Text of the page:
As part of a broader organisational restructure, data networking research at Swinburne University of Technology has moved from the Centre for Advanced Internet Architecture (CAIA) to the Internet For Things (I4T) Research Lab.

Although CAIA no longer exists, this website reflects CAIA's activities and outputs between March 2002 and February 2017, and is being maintained as a service to the broader data networking research community.

MCC: Microburst Congestion Control

Overview

Microburst triggered congestion affects environments where unsynchronised data sources send data via a common path, which converges on the wire as a highly synchronised and bursty traffic spike. Core networking equipment is generally provisioned to adequately handle full line rate traffic from the network's edges and can therefore cope with such bursts. As the burst moves closer to the destination, the potential for queue build up and end host processing overhead to cause momentary congestion increases.

Bursts directed at the same end point are the most problematic, and this scenario is commonly referred to as the incast problem. Typically, the switch port closest to the end host becomes inundated with packets, its buffer overflows, and the tail of the burst is dropped at the switch. The faster the data rate and lower the latency, the more packets that can potentially be lost.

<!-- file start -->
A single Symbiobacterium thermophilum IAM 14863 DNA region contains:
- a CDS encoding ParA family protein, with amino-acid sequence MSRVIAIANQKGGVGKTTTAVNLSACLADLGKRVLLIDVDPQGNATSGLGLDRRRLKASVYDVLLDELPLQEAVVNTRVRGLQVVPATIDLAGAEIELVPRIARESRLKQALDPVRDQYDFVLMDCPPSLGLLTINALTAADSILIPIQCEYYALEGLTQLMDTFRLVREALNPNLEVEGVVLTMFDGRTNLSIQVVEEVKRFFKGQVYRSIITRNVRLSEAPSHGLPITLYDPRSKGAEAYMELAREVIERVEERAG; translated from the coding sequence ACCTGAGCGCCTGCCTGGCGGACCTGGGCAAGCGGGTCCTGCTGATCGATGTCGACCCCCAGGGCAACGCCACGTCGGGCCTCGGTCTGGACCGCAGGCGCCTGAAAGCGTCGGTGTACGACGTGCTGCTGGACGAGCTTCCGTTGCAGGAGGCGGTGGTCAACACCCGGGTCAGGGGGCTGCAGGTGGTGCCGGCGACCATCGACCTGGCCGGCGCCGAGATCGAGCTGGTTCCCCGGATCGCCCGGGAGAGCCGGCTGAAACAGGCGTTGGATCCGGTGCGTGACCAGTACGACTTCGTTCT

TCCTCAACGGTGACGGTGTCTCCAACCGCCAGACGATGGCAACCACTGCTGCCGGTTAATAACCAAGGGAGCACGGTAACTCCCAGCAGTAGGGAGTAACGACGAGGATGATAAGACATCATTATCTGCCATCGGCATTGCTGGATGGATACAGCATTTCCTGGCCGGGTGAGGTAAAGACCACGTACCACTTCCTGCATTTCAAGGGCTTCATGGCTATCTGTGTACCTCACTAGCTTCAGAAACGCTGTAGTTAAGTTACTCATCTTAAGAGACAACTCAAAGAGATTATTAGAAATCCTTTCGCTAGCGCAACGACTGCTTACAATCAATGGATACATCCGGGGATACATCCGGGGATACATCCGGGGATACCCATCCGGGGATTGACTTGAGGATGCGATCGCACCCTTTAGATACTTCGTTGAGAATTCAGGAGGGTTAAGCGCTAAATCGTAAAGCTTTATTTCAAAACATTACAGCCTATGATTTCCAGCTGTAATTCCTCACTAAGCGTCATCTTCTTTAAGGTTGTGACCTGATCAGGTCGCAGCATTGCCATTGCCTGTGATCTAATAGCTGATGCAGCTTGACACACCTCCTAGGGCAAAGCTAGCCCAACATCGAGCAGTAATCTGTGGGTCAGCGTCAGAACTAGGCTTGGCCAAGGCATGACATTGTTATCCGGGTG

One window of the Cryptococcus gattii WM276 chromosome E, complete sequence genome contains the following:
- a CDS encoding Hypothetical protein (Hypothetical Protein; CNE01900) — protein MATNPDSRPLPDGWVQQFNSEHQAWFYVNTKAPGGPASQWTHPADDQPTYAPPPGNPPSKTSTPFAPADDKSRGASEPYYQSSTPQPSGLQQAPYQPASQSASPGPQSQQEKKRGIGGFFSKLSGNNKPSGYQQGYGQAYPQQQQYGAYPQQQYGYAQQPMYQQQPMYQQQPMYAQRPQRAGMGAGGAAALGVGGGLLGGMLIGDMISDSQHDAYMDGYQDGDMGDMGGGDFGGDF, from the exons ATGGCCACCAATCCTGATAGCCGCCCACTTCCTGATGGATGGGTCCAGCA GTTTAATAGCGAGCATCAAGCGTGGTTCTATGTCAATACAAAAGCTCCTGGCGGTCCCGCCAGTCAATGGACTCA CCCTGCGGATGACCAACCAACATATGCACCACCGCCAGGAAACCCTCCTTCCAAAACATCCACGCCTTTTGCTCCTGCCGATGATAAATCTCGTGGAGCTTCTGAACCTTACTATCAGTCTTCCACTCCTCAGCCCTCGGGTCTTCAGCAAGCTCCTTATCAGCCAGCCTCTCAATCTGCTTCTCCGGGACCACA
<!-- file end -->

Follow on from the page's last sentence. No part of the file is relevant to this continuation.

Clustered data centre environments with low latency, high bandwidth connectivity are the obvious places where microbursts and incast can be observed. Other scenarios found commonly on the wider Internet also have the potential to experience such problems and require examination as well.

Project Goals

  • Analyse anonymised network trace information obtained from Google's production networks, looking for existence and details related to the nature of congestion experienced.
  • Run evaluative and exploratory testing of congestion management schemes based on real world scenarios/conditions identified by the Google production network trace analysis.
  • Provide new insights and perhaps make recommendations to both Google and the Internet community at large based on the findings and outcomes of the project.

Program Members

Collaborators

  • Greg Chesson (Google)

This research draws on anonymised data provided by Google Inc., to promote a greater common understanding of the web.

This project has concluded, and in 2013/2014 the research topic is being pursued here.

Last Updated: Sunday 5-Jan-2014 06:46:10 EST | Maintained by: Lawrence Stewart (lastewart@swin.edu.au) | Authorised by: Grenville Armitage (garmitage@swin.edu.au)